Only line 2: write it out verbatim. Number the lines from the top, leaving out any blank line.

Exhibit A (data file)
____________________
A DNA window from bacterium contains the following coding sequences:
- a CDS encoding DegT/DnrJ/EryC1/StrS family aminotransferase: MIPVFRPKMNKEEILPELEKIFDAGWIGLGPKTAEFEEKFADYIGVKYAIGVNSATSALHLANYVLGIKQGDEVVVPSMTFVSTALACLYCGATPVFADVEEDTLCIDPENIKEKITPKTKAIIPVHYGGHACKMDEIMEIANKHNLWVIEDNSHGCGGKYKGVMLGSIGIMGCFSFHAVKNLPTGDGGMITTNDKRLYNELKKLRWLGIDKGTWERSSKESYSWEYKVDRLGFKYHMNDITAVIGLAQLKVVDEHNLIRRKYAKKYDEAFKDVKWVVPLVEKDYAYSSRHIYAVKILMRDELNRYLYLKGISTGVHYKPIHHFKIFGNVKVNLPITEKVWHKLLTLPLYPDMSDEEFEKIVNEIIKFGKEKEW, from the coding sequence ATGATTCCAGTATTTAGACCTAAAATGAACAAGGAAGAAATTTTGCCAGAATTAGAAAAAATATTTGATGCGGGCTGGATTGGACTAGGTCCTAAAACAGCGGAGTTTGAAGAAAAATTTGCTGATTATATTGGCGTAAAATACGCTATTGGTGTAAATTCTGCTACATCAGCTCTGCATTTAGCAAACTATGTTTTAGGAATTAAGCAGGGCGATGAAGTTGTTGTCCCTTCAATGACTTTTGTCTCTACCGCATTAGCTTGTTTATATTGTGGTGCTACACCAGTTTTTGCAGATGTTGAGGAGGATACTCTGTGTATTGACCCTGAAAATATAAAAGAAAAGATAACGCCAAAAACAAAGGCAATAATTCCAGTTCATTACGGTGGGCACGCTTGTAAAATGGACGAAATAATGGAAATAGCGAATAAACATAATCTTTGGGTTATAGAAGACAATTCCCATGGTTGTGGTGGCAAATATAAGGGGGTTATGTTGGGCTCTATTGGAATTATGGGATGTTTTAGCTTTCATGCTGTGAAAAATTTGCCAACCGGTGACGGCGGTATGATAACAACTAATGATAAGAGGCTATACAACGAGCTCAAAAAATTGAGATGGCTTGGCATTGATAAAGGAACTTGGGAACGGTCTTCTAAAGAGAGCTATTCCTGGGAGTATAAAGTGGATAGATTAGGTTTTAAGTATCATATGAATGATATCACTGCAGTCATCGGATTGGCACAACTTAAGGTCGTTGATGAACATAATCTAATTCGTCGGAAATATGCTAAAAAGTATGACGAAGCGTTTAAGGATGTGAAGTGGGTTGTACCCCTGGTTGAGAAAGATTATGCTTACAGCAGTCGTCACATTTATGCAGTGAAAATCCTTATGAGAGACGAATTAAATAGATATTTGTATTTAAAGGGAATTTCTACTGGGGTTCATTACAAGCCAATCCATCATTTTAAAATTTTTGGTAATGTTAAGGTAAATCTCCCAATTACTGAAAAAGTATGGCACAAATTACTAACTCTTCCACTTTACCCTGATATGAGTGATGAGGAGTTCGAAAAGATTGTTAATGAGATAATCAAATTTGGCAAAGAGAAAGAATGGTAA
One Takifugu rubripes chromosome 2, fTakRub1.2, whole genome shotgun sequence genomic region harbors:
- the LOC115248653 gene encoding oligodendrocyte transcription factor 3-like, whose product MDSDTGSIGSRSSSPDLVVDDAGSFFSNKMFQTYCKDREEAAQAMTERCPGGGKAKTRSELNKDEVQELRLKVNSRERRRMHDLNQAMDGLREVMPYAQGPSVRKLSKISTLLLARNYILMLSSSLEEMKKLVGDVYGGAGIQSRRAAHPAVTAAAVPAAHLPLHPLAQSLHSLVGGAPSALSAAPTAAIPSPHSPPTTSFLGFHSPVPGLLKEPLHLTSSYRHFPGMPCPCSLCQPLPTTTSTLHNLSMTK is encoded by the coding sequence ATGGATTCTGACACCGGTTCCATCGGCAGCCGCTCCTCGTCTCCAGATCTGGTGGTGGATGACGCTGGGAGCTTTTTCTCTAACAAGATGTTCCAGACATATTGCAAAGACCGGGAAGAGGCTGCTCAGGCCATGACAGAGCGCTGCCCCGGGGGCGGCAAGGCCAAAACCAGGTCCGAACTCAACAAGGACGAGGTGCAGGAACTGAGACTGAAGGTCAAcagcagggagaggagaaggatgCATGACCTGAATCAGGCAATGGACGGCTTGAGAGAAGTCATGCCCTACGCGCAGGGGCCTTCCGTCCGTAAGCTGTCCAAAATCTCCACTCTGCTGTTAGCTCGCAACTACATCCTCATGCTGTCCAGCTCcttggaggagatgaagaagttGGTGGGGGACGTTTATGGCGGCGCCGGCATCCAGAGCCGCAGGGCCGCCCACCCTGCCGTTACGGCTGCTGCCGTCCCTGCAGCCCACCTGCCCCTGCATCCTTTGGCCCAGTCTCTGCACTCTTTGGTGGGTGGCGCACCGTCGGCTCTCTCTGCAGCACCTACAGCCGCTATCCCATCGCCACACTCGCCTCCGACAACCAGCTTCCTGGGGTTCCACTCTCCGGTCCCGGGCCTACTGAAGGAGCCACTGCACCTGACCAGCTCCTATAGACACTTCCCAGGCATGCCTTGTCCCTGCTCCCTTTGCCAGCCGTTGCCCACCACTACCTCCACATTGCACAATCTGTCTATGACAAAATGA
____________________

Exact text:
- a CDS encoding DegT/DnrJ/EryC1/StrS family aminotransferase: MIPVFRPKMNKEEILPELEKIFDAGWIGLGPKTAEFEEKFADYIGVKYAIGVNSATSALHLANYVLGIKQGDEVVVPSMTFVSTALACLYCGATPVFADVEEDTLCIDPENIKEKITPKTKAIIPVHYGGHACKMDEIMEIANKHNLWVIEDNSHGCGGKYKGVMLGSIGIMGCFSFHAVKNLPTGDGGMITTNDKRLYNELKKLRWLGIDKGTWERSSKESYSWEYKVDRLGFKYHMNDITAVIGLAQLKVVDEHNLIRRKYAKKYDEAFKDVKWVVPLVEKDYAYSSRHIYAVKILMRDELNRYLYLKGISTGVHYKPIHHFKIFGNVKVNLPITEKVWHKLLTLPLYPDMSDEEFEKIVNEIIKFGKEKEW, from the coding sequence ATGATTCCAGTATTTAGACCTAAAATGAACAAGGAAGAAATTTTGCCAGAATTAGAAAAAATATTTGATGCGGGCTGGATTGGACTAGGTCCTAAAACAGCGGAGTTTGAAGAAAAATTTGCTGATTATATTGGCGTAAAATACGCTATTGGTGTAAATTCTGCTACATCAGCTCTGCATTTAGCAAACTATGTTTTAGGAATTAAGCAGGGCGATGAAGTTGTTGTCCCTTCAATGACTTTTGTCTCTACCGCATTAGCTTGTTTATATTGTGGTGCTACACCAGTTTTTGCAGATGTTGAGGAGGATACTCTGTGTATTGACCCTGAAAATATAAAAGAAAAGATAACGCCAAAAACAAAGGCAATAATTCCAGTTCATTACGGTGGGCACGCTTGTAAAATGGACGAAATAATGGAAATAGCGAATAAACATAATCTTTGGGTTATAGAAGACAATTCCCATGGTTGTGGTGGCAAATATAAGGGGGTTATGTTGGGCTCTATTGGAATTATGGGATGTTTTAGCTTTCATGCTGTGAAAAATTTGCCAACCGGTGACGGCGGTATGATAACAACTAATGATAAGAGGCTATACAACGAGCTCAAAAAATTGAGATGGCTTGGCATTGATAAAGGAACTTGGGAACGGTCTTCTAAAGAGAGCTATTCCTGGGAGTATAAAGTGGATAGATTAGGTTTTAAGTATCATATGAATGATATCACTGCAGTCATCGGATTGGCACAACTTAAGGTCGTTGATGAACATAATCTAATTCGTCGGAAATATGCTAAAAAGTATGACGAAGCGTTTAAGGATGTGAAGTGGGTTGTACCCCTGGTTGAGAAAGATTATGCTTACAGCAGTCGTCACATTTATGCAGTGAAAATCCTTATGAGAGACGAATTAAATAGATATTTGTATTTAAAGGGAATTTCTACTGGGGTTCATTACAAGCCAATCCATCATTTTAAAATTTTTGGTAATGTTAAGGTAAATCTCCCAATTACTGAAAAAGTATGGCACAAATTACTAACTCTTCCACTTTACCCTGATATGAGTGATGAGGAGTTCGAAAAGATTGTTAATGAGATAATCAAATTTGGCAAAGAGAAAGAATGGTAA